Also, if you ask any guard where “the shark painting” is, they’ll know exactly what you mean and direct you to the right place!

  2. . says:

    Diane, on our trip to Paris 2000, I was lucky to actually see these two paintings, which are amongst my favorites.

    The Fortune Teller by Caravaggio in 1598 at the Musée du Louvre.

    Profile of Lydia Cassatt by American painter Mary Cassatt in 1880 at the Musée du Petit Palais.

  3. Eeek. Wonder what happened to my name in the previous post. Hope it shows up now.

    Keira Soleore

  4. Cara King says:

    It did show up the second time, Keira! Blogger is *so* weird! 🙂

    My favorite paintings (Fragonard and other French 18th century painters, and Gainsborough) aren’t for the most part on the Athenaeum site, but I do love Sargent too, and they have a ton of him! So thanks for the link, Diane — I’ve bookmarked it! (Ooh, and I’ve just noticed they have a lot of Canaletto too — I love Canaletto. That was my favorite room in London’s National Gallery. Ooh, and they do have a bunch of Reynolds. Got to go take a look now.)


  5. Well, the name showed up, but now the icon is gone. Phooey!

  6. Janet, I’m visiting the National Gallery next week so I’ll get another look. I also look for the painting of Wellington…

    Keira, who knows what Blogger hath done. I was impressed that you could put hyperlinks in your comment1 How you do dat???

    Cara, sorry…..I expect you’ve lost at least an hour or so….


  7. Diane, you can write a hyperlink like this, after removing all spaces in between:

    < a href="http://www.dianegaston.com" >Diane Gaston< /a >

    And it becomes like this:

    Diane Gaston

  8. Elena Greene says:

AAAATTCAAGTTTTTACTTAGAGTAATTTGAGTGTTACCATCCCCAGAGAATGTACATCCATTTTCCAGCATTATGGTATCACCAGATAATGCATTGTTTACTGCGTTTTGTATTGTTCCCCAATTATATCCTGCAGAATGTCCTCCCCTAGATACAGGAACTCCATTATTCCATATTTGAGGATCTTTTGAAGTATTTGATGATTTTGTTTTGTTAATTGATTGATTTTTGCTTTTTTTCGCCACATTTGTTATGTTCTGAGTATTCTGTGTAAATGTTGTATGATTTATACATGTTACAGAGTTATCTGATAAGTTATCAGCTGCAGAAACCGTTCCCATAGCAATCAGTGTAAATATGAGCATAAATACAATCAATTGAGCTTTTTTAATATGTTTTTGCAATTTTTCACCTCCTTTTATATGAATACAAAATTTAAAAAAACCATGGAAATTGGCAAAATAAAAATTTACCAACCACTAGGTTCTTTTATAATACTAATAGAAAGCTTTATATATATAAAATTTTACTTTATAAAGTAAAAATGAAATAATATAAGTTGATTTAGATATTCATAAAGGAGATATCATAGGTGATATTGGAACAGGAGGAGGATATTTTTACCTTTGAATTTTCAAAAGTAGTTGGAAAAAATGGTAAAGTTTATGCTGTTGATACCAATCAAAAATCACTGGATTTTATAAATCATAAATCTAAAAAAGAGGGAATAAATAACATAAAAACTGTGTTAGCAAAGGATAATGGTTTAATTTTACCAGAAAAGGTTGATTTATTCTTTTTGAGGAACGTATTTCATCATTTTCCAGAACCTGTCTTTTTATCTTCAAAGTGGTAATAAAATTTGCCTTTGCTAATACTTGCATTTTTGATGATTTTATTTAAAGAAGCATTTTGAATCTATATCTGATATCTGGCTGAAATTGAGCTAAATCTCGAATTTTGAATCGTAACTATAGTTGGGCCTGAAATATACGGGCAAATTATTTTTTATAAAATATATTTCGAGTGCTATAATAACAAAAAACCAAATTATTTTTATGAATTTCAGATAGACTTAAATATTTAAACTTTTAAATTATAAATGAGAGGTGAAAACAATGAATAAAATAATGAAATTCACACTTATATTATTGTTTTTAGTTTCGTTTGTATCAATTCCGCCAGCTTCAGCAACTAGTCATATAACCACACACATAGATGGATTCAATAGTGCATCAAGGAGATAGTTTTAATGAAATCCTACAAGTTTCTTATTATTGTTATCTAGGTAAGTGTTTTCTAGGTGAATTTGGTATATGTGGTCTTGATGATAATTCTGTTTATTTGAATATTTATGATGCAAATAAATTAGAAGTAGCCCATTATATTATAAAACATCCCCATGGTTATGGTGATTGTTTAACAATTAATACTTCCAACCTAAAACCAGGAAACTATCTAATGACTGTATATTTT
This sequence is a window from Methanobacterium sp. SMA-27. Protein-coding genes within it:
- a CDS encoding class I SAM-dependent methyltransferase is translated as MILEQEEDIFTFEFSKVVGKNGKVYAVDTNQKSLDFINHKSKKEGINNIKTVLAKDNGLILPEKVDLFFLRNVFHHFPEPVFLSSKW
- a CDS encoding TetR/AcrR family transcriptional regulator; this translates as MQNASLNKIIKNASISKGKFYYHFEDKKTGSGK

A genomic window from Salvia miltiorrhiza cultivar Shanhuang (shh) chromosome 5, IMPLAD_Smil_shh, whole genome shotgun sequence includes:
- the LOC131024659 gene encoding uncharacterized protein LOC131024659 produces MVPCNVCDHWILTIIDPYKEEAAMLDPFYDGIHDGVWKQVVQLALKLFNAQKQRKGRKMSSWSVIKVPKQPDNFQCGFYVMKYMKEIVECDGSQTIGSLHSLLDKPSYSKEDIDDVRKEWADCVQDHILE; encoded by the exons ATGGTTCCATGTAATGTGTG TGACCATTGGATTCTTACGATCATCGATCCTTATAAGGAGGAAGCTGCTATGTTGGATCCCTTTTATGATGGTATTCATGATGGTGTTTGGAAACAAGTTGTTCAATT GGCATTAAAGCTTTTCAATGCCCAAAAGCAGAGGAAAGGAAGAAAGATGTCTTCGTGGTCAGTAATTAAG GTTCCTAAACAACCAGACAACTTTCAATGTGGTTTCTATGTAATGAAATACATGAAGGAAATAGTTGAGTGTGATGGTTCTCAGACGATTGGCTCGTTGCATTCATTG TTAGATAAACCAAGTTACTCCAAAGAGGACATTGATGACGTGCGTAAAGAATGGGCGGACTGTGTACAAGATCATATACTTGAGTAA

Here’s one I love: Lady Torrens and her Children, by John Linnell. It makes me think of a heroine during her HEA though I have to imagine the hero just off-stage looking like a grown-up version of the boy on the right.

    This picture is not on Athenaeum. It’s on Cathy Decker’s Regency Page. Here’s the url:


  9. Oh, great, Diane, yet another way for me to waste lots of time online! :)) This is a fun site. There are so many paintings I love, but I did find 2 of my favorite Renoirs there–Luncheon of the Boating Party, and By the Seashore

  10. Okay, I’m still exploring. Here is a Regency heroine

    < a href="http://www.the-athenaeum.org/art/display_image.php?id=54868" >Miss Carolline Hopwood< /a >


  11. What did I do wrong, Keira? The hyperlink didn’t work!

    It is Miss Carolline Hopwood


  12. Cara King says:

    Probably because you didn’t remove all the spaces, Diane?? Let’s see if this works:

    Miss Carolline Hopwood

  13. Cara King says:

    That did work! So, Diane, you remove all the spaces *except* the space between “a” and “href” right at the beginning….

    (Thanks for the tip, Keira!)


  14. that worked, Cara!


  15. I apologize I wasn’t clear enough before, but I’m glad you guys figured it out.